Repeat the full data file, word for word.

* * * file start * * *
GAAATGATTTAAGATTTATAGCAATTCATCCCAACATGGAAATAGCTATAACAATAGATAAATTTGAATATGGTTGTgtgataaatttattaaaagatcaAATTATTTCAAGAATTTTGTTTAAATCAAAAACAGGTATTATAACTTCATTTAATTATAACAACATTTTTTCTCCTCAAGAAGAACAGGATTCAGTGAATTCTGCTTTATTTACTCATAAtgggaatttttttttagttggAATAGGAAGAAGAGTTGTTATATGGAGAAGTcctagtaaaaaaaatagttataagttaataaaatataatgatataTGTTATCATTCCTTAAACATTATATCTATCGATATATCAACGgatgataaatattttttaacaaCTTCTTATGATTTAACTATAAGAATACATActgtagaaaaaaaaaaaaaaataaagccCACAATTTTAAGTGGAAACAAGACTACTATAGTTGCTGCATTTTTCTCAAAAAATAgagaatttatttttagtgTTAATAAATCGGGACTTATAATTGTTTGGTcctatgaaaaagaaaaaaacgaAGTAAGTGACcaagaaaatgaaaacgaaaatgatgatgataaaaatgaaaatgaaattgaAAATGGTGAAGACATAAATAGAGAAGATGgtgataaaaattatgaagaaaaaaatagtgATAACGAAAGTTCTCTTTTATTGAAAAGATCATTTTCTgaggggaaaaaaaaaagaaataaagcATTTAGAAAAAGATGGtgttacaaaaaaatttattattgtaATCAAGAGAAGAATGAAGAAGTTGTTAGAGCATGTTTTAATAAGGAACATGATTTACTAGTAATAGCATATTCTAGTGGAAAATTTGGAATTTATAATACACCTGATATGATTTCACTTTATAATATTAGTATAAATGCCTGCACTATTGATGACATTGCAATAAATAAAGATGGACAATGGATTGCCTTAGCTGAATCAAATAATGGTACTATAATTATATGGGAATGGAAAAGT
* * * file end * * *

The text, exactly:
GAAATGATTTAAGATTTATAGCAATTCATCCCAACATGGAAATAGCTATAACAATAGATAAATTTGAATATGGTTGTgtgataaatttattaaaagatcaAATTATTTCAAGAATTTTGTTTAAATCAAAAACAGGTATTATAACTTCATTTAATTATAACAACATTTTTTCTCCTCAAGAAGAACAGGATTCAGTGAATTCTGCTTTATTTACTCATAAtgggaatttttttttagttggAATAGGAAGAAGAGTTGTTATATGGAGAAGTcctagtaaaaaaaatagttataagttaataaaatataatgatataTGTTATCATTCCTTAAACATTATATCTATCGATATATCAACGgatgataaatattttttaacaaCTTCTTATGATTTAACTATAAGAATACATActgtagaaaaaaaaaaaaaaataaagccCACAATTTTAAGTGGAAACAAGACTACTATAGTTGCTGCATTTTTCTCAAAAAATAgagaatttatttttagtgTTAATAAATCGGGACTTATAATTGTTTGGTcctatgaaaaagaaaaaaacgaAGTAAGTGACcaagaaaatgaaaacgaaaatgatgatgataaaaatgaaaatgaaattgaAAATGGTGAAGACATAAATAGAGAAGATGgtgataaaaattatgaagaaaaaaatagtgATAACGAAAGTTCTCTTTTATTGAAAAGATCATTTTCTgaggggaaaaaaaaaagaaataaagcATTTAGAAAAAGATGGtgttacaaaaaaatttattattgtaATCAAGAGAAGAATGAAGAAGTTGTTAGAGCATGTTTTAATAAGGAACATGATTTACTAGTAATAGCATATTCTAGTGGAAAATTTGGAATTTATAATACACCTGATATGATTTCACTTTATAATATTAGTATAAATGCCTGCACTATTGATGACATTGCAATAAATAAAGATGGACAATGGATTGCCTTAGCTGAATCAAATAATGGTACTATAATTATATGGGAATGGAAAAGT